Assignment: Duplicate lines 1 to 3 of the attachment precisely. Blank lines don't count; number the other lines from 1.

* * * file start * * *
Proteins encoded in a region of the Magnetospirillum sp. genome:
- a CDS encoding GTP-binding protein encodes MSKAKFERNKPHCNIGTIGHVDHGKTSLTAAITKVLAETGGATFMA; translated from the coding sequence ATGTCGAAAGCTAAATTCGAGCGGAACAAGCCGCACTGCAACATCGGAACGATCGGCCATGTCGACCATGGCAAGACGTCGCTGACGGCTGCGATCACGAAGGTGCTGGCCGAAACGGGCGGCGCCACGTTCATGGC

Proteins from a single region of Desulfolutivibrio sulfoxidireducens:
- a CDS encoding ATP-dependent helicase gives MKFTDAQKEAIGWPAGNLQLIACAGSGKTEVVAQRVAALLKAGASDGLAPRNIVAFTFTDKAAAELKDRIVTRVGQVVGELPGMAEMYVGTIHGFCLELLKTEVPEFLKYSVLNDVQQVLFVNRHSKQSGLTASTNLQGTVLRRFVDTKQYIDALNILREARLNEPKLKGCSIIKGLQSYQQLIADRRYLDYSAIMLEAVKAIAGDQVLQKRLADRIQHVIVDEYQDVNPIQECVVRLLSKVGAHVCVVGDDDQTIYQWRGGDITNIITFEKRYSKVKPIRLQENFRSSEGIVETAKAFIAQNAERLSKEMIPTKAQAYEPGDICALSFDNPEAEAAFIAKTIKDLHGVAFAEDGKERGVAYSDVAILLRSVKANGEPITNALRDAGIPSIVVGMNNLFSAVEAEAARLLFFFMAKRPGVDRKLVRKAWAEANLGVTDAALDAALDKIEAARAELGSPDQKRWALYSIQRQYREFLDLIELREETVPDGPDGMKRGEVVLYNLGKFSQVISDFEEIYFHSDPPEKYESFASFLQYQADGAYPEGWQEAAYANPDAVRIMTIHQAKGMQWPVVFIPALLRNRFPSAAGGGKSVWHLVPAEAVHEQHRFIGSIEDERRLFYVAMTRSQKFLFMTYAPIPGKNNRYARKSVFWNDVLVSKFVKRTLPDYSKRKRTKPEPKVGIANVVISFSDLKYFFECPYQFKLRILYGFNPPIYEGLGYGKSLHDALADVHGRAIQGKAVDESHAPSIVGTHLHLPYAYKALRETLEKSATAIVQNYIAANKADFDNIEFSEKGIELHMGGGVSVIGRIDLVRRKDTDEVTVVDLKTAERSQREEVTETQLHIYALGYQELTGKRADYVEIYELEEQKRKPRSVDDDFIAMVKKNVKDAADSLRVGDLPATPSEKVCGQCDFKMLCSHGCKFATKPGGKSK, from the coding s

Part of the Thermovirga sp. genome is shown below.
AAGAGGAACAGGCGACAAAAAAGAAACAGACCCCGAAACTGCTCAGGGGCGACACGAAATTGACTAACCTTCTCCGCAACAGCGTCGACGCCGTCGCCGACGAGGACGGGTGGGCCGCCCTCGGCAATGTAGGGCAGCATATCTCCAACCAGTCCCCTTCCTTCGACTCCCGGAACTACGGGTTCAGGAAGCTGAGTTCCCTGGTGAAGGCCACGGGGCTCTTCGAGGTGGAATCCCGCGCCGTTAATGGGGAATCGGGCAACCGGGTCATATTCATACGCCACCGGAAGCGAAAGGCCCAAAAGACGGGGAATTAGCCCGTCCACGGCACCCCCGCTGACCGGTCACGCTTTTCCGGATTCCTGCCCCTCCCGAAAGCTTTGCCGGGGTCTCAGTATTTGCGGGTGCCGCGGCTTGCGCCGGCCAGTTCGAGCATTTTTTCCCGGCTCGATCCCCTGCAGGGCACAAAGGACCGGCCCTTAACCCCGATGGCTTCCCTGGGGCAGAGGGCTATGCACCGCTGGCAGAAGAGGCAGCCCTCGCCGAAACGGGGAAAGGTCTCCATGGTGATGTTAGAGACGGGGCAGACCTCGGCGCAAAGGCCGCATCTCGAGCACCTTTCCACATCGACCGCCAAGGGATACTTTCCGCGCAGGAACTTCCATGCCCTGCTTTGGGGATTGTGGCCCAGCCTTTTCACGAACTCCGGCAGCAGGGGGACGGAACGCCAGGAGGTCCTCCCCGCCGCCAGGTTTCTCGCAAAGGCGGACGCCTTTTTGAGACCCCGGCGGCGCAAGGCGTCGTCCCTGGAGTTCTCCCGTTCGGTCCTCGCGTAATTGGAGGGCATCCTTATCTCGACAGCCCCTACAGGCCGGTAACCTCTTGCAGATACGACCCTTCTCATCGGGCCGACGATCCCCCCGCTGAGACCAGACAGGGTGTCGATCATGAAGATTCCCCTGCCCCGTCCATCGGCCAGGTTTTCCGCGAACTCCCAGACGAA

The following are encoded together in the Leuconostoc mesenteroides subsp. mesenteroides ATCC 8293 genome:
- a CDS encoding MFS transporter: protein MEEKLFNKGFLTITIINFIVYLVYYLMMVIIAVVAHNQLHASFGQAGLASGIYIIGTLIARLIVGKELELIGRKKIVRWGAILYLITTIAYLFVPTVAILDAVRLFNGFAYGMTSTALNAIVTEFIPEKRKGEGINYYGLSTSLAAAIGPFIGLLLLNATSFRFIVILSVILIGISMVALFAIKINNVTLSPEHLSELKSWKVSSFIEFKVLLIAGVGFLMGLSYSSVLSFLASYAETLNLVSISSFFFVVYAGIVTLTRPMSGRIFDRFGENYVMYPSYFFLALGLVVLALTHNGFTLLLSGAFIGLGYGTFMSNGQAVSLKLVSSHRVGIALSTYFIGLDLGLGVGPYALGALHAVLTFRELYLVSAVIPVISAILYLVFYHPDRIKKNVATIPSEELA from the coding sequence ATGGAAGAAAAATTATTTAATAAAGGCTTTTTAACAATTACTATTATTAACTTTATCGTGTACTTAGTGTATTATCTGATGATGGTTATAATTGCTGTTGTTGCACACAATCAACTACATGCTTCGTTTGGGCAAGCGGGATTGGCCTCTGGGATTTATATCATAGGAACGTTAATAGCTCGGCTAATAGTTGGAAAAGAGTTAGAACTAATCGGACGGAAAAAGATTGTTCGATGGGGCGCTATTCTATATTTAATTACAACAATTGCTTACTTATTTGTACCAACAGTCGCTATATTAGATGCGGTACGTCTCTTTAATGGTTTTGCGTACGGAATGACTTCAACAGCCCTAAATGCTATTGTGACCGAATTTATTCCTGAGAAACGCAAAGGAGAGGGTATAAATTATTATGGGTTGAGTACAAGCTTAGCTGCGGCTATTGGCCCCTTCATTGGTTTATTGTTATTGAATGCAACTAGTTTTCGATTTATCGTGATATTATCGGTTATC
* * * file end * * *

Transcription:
Proteins encoded in a region of the Magnetospirillum sp. genome:
- a CDS encoding GTP-binding protein encodes MSKAKFERNKPHCNIGTIGHVDHGKTSLTAAITKVLAETGGATFMA; translated from the coding sequence ATGTCGAAAGCTAAATTCGAGCGGAACAAGCCGCACTGCAACATCGGAACGATCGGCCATGTCGACCATGGCAAGACGTCGCTGACGGCTGCGATCACGAAGGTGCTGGCCGAAACGGGCGGCGCCACGTTCATGGC

Proteins from a single region of Desulfolutivibrio sulfoxidireducens: